Top Ad unit 728 Ć— 90


The Name Changer

Sandra Eichner is extremely creative and intelligent. While she is apprehensive to boast about this, she will admit it when pressed. Her successful career in Germany as a Senior Copywriter working with domestic and international clients like Mercedes-Benz, Google, and Lamborghini, followed by a move to the U.S. to work on global giants like American Airlines, Infiniti, adidas Golf and a multitude of others have vetted her preeminence in the field. Still, one of the greatest indicators of her aforementioned attributes is ingenuity. Proof of Eichner’s possession of this is found in her work on “The Name Changer.” This may be the most clever and benevolent use of social media to date. Working for socially conscious and proactive client Deutsches Kinderhilfswerk /German Children's Aid, Sandra was inspired to come up with The Name Changer. This campaign and movement literally transformed the culture and, even if the effect may not be permanent, it set the template for the possibility of a kinder society. By using the same attributes that had been used in large part for a negative effect, Sandra and Juliana Paracencio flipped the script to do the inverse and created a sensation in the process. Social media and the stories of its use for cyber bullying are hard to escape from. As someone who grew up in a foreign country, Eichner (Hungarian born and German raised) had a number of experiences with bullies but regards them as passing moments compared to the anonymity that today’s cyber bullies use to attack others. Sandra worked with Juliana Paracencio on The Name Changer to promote the idea of self-acceptance and self-empowerment. Paracencio communicates, “Both Sandra and I are incredibly proud of this project, probably more than anything else we have worked on together. We're also incredibly grateful for the relentless support of Dörte (Spengler-Ahrens, ECD and CCO at Jung von Matt), our team and the soccer players who were part of its manifestation. It shows that having a great idea is not enough; you can’t just wish for things to change, you have to do them yourself and take action. It’s not fitting to say that Sandra has a way with words, while this is true…it’s more accurate to say that she has a way with ideas and finds a way to use words to make these ideas come to life. Her talent is finding the way to communicate an idea that allows you to see it more completely than just using words that most would choose. It’s very special.”

The Name Changer had a very clearly defined goal and went about achieving the desired effect by a very unexpected approach, an approach that was not without great difficulty. The goal was to give confidence to bullied kids and empower them to stand up for themselves. What better way to discard the idea that you are helpless and alone to change this situation than to create a sense of instant community? When you are in Germany, who better to create a massive awareness than football (soccer) stars? Sandra’s idea was to approach certain players and request they change the name on their jerseys to the hurtful names they were referred to by bullies in their own youth. This self-effacing embrace of and simultaneous rejection of the monikers would allow those being bullied to see that they were not alone in this experience and would also show bullies that the individuals they were oppressing might someday grow up to be respected and admired celebrities on the world stage.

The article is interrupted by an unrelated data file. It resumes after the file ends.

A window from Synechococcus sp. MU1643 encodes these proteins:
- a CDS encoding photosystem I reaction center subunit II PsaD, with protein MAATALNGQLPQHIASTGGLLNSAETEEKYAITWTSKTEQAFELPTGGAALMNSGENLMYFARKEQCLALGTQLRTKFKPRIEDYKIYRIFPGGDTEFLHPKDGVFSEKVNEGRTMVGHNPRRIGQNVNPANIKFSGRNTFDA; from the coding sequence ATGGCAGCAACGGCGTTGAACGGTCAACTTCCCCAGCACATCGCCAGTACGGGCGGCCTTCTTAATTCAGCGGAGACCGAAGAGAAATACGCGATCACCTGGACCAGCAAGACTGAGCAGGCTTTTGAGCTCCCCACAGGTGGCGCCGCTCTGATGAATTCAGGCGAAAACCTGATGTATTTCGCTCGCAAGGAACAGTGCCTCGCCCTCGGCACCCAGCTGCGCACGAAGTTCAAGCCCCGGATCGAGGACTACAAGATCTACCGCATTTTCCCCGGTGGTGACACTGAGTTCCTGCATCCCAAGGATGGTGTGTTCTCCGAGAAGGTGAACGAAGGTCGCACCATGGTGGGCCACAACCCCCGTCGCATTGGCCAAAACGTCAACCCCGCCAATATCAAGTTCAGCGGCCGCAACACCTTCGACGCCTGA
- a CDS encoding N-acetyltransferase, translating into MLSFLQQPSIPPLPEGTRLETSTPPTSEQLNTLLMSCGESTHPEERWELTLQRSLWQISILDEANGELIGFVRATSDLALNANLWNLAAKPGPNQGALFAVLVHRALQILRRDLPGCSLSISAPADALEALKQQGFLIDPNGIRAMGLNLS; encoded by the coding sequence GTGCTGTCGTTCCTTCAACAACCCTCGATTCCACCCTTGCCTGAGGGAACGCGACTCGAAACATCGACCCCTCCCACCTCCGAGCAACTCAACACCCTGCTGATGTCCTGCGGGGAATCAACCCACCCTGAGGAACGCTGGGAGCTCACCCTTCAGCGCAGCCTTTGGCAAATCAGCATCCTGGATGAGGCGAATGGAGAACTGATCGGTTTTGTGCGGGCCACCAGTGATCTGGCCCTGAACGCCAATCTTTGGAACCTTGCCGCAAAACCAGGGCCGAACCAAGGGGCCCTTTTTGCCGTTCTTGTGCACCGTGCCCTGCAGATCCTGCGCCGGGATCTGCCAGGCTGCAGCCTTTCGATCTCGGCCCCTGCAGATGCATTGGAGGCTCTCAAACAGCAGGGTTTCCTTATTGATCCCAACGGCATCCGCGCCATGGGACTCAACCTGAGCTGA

The most coverage and impact that The Name Changer could create in terms of international exposure would be during the Hero Cup. This 2016 competition brought together soccer heroes from several countries for a friendly tournament that was more for the fans than the trophy. This was the ideal environment to make a statement about human connection, support, and showing that bullied kids have more power than they think. Many players donned jerseys for the game with the names they had been called; players such as Richard Golz (“Fatty”), Stefan Schnoor (“Fatty/Dumpling”), Christoph Metzelder (“Slowpoke”), Paul Janke (“Potato”), & others with nicknames like “Wimp”, “Chump”, “Little Mexican”, “Dumb Crumb”, “Asian Amateur”, and “Goulash.” The sports commentators and stadium announcer played along, using the players' nicknames. The players also changed their social media handles to these nicknames, taking the message into the very space where bullies roam free like nowhere else. But that was only the beginning: the event caught the attention of the country's major mass media, whose TV and press reports amplified the message, allowing it to reach a total of almost 11 million people.

It’s rare that anyone receives instant gratification but The Name Changer achieved this for many people, Sandra Eichner in particular. As someone who experienced bullying and became a respected and admired professional, being oppressed by others was long behind her but when she was afforded the opportunity to make a change in the lives of others experiencing a similar situation, she used the talent she had in an altruistic manner. There may have been compensation involved for her but she admits that the most meaningful to her were the comments from young people who commented in droves on social media that they felt a connection and a respite that seemed impossible to them. Social media, like any tool, can be used in a benevolent manner or maliciously. The Name Changer proves that the choice is up to those who choose to start acting on this.
The Name Changer Reviewed by JaamZIN on 7:20:00 PM Rating: 5
All Rights Reserved by Me and My Crazy Mind © 2015 - 2020
Designed by Sweetheme

Contact Form


Email *

Message *

Powered by Blogger.